Friday, May 27, 2011

Do you know how to prepare for a hurricane? Now’s the time to get ready

In preparation for hurricane season — which is just around the corner — this is National Hurricane Preparedness Week. Now is a great time to brush up on practical tips and best practices when it comes to hurricane readiness.

For starters, it’s good to know if you are at risk. In the United States, people who live along the East and Gulf coasts are more at risk of hurricanes than the rest of the country. More than 1.8 million homes along those coasts are at high risk of hurricane damage, according to a report released this month. Hurricane season in the Atlantic region, which is where most of the hurricanes that affect the United States travel from, runs June 1 to Nov. 30.

Weather officials are constantly on the watch for new hurricanes. Once a hurricane forms, officials estimate the path it will travel and the intensity of its winds. Meteorologists rank hurricanes based on the speed of the winds. Category 5 is the most destructive, with winds greater than 155 miles per hour.

To be ready for a hurricane, you will need emergency supplies for you and your household. Make sure you have at least a three- to five-day supply of water and nonperishable foods. Include prescription medicines, baby supplies, pet supplies and any items for special medical needs. Make sure you have a battery-powered radio and flashlight in case you lose power. You will need to stay informed of any weather alerts, especially if an evacuation is required. Place an emergency kit in your car, so supplies will be accessible in case you need to evacuate.

Familiarize yourself with evacuation routes in advance and decide where you will stay once you evacuate. If you know a hurricane is a possibility, make sure your car has a full tank of gas and set aside some cash, in case power knocks out ATMs. Never ignore warnings to evacuate.

For more hurricane preparedness tips, check out the new Get Ready fact sheet on hurricane preparedness, available both in English and Spanish. You can even add your own logo to the fact sheets and share them in your community.

Photo courtesy: iStockphoto, choicegraphix

Friday, May 20, 2011

What you need to know to be ready for a flood

Devastating floods in many U.S. states have displaced thousands of people in recent weeks and damaged homes and businesses. For some of the areas affected, this isn’t their first time experiencing a flood. Communities located near bodies of water or in low-lying areas are more prone to flooding and can experience cyclical floods. But floods can happen in unexpected places.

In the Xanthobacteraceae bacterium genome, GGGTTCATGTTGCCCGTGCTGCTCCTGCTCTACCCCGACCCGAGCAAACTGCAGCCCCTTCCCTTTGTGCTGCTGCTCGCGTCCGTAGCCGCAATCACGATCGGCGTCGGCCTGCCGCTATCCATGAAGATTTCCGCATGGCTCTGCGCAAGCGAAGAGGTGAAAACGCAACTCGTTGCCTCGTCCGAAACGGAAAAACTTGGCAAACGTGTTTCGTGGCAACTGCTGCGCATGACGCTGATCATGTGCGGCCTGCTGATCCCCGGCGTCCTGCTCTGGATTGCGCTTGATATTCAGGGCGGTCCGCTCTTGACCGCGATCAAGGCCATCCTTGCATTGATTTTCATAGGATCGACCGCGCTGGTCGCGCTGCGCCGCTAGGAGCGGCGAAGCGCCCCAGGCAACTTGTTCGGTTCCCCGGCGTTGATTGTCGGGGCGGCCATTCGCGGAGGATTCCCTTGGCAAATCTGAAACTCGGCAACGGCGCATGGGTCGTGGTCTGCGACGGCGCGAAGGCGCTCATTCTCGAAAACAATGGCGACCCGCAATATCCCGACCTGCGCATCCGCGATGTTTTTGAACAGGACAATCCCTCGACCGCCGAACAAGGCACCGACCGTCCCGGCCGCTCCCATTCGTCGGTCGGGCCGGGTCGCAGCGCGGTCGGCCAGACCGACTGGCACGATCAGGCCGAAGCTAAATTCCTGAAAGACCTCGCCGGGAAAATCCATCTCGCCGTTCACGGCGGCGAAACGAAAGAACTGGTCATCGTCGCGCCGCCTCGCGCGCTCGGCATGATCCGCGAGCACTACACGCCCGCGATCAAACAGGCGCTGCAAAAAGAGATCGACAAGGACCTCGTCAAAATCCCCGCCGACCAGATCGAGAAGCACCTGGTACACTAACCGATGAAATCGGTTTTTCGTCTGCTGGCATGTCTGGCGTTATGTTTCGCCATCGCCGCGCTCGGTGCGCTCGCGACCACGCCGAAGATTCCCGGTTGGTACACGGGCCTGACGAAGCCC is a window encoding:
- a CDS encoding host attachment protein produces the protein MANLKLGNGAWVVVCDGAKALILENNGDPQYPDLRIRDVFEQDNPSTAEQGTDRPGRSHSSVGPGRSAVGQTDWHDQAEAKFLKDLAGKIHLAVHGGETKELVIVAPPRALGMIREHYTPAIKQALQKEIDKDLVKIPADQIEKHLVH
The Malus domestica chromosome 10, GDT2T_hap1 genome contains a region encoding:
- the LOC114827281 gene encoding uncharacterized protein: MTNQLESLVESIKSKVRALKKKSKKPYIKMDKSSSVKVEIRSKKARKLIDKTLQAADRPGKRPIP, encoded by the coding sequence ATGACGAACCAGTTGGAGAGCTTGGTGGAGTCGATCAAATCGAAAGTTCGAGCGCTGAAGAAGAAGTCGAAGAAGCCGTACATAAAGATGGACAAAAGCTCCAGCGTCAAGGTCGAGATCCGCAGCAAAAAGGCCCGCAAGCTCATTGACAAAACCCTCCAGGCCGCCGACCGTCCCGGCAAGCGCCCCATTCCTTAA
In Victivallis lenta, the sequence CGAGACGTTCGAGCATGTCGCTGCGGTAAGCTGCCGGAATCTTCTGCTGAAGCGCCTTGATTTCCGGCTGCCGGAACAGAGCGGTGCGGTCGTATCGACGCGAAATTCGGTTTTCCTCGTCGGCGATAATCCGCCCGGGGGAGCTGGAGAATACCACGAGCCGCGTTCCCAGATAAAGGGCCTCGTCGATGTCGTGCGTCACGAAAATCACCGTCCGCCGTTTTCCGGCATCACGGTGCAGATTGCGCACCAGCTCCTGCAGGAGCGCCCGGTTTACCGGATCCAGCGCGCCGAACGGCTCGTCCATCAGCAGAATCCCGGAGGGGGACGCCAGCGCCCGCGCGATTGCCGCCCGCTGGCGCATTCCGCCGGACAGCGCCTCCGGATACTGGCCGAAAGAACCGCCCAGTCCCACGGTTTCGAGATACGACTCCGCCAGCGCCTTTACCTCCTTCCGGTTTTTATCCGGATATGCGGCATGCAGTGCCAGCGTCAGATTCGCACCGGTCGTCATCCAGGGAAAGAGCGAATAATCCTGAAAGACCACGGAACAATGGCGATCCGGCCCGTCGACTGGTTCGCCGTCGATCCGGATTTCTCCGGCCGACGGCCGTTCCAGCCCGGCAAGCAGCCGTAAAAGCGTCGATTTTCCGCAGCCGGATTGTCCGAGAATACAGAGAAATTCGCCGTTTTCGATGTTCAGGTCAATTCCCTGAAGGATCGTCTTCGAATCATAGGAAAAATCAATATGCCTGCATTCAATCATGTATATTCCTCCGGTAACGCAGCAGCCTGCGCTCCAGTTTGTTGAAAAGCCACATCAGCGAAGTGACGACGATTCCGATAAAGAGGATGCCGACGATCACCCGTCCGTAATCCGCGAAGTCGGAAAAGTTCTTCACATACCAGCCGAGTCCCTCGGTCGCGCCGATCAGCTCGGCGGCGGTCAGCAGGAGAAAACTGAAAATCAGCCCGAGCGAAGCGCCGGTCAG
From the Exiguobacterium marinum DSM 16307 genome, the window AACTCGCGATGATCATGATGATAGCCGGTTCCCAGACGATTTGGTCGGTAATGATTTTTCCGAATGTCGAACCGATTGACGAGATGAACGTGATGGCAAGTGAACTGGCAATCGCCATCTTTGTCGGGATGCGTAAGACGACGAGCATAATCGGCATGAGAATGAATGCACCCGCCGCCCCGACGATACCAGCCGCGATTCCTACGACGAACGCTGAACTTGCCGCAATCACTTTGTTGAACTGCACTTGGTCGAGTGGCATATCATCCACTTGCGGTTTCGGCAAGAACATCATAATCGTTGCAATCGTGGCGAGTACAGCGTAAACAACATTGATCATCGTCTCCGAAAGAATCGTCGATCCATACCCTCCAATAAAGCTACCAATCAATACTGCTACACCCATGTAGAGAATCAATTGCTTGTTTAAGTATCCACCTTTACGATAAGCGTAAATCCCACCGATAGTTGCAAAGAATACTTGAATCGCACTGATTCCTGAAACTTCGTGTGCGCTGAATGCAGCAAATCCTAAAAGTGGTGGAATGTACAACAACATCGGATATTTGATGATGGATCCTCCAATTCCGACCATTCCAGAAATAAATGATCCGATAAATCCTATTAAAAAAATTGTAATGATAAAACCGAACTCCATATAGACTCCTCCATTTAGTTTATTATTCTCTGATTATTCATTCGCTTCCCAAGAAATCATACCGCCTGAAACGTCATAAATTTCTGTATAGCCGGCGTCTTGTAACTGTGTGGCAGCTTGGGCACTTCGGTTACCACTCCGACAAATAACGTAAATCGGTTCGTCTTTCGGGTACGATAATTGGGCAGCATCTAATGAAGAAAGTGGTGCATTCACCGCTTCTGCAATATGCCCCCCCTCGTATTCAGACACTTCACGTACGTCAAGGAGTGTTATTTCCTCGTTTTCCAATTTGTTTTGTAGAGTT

With that in mind, now is a good time to plan ahead for a potential flood where you live. Planning ahead for flood-related emergencies can be the difference between staying safe and watching everything that matters to you washed away in a matter of hours. Here are some tips to remember:

• Know your community’s evacuation plan in case of flood, including shelter locations, evacuation routes and emergency alert systems.

• Stockpile one gallon of water per day per person in your home, and maintain at least a three-day supply. If there is a flood, your community’s water system may be contaminated.

• Store non-perishable food, diapers and mediations in waterproof containers and make sure to store a portable first aid kit, waterproof gloves and boots, insect repellant and a battery-powered radio.

• If your home is built in a flood-prone area, elevate the furnace, water heater and electrical panel. Also, consider buying flood insurance and keeping important documents in elevated sections of your home.

If a flood is likely in your area, stayed tuned to your local radio or television station for evacuation instructions and or guidelines. When evacuating your home remember the following tips to help minimize damages and injuries:

• Time permitting, move all essential items to an elevated and secure location.

• Turn off electricity and unplug appliances as well as gas and water supplies.

• Don’t drive through moving water, flooded areas or deep crevasses, as your car may be swept away.

After a flood, you’ll need to take special precautions when cleaning up your home, such as taking care around electricity, avoiding mold and throwing away perishable food.

For more tips on planning for and staying safe during floods, download the Get Ready campaign’s floods fact sheet, which is available in both English and Spanish.